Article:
Trustworthy Research Institutions: The Challenging Case of Studying theGenetics of Intelligence

Josephine Johnston, Mohini P. Banerjee, Gail Geller

Research output: Contribution to journalArticlepeer-review

1 Scopus citations


It is simple enough to claim that academic research institutions ought to be trustworthy. Building the culture and taking the steps necessary to earn and preserve institutional trust are, however, complex processes. The experience motivating this special report-a request for the Center for Talented Youth at Johns Hopkins University to collaborate on research regarding the genetics of intelligence-illustrates how ensuring institutional trustworthiness can be in tension with a commitment to fostering research. In this essay, we explore the historical context for biomedical research institutions like Johns Hopkins that have worked to build local community trust. In so doing, we consider how the example under focus in this special report can lead to greater consideration of how research institutions balance fostering trust with their other commitments.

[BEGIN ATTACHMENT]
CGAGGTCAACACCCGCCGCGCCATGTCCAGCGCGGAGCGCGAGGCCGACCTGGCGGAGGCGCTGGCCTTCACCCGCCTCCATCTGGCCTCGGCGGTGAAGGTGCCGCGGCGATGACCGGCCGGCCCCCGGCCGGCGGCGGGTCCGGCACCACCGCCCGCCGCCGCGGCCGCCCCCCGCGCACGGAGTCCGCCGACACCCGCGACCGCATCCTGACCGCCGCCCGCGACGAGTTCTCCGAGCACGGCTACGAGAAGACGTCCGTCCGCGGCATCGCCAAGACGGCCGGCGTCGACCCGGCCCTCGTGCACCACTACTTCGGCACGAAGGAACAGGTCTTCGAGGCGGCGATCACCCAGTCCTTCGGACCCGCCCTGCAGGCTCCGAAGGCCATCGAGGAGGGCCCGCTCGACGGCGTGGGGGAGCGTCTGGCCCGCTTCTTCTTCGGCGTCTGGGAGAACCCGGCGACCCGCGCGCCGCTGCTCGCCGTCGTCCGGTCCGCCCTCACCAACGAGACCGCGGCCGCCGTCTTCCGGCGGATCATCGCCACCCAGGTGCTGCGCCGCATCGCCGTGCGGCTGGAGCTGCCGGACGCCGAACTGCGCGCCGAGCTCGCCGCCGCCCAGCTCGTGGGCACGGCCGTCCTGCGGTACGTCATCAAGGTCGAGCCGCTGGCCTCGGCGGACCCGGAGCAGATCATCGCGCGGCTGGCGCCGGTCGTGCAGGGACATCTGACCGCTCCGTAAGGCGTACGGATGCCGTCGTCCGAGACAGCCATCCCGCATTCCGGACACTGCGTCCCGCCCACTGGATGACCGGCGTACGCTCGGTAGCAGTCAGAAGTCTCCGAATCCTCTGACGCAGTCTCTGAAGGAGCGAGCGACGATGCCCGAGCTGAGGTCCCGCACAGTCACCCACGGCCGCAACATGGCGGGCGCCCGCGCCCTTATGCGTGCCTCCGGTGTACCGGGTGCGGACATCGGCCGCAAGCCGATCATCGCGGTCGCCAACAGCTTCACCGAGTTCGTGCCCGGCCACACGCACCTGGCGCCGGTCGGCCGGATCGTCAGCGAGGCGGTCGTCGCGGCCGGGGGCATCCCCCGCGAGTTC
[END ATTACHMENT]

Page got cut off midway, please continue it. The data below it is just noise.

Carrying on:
Original languageEnglish (US)
Pages (from-to)S59-S65
JournalHastings Center Report
StatePublished - Sep 1 2015

ASJC Scopus subject areas

  • Health(social science)
  • Issues, ethics and legal aspects
  • Philosophy
  • Health Policy


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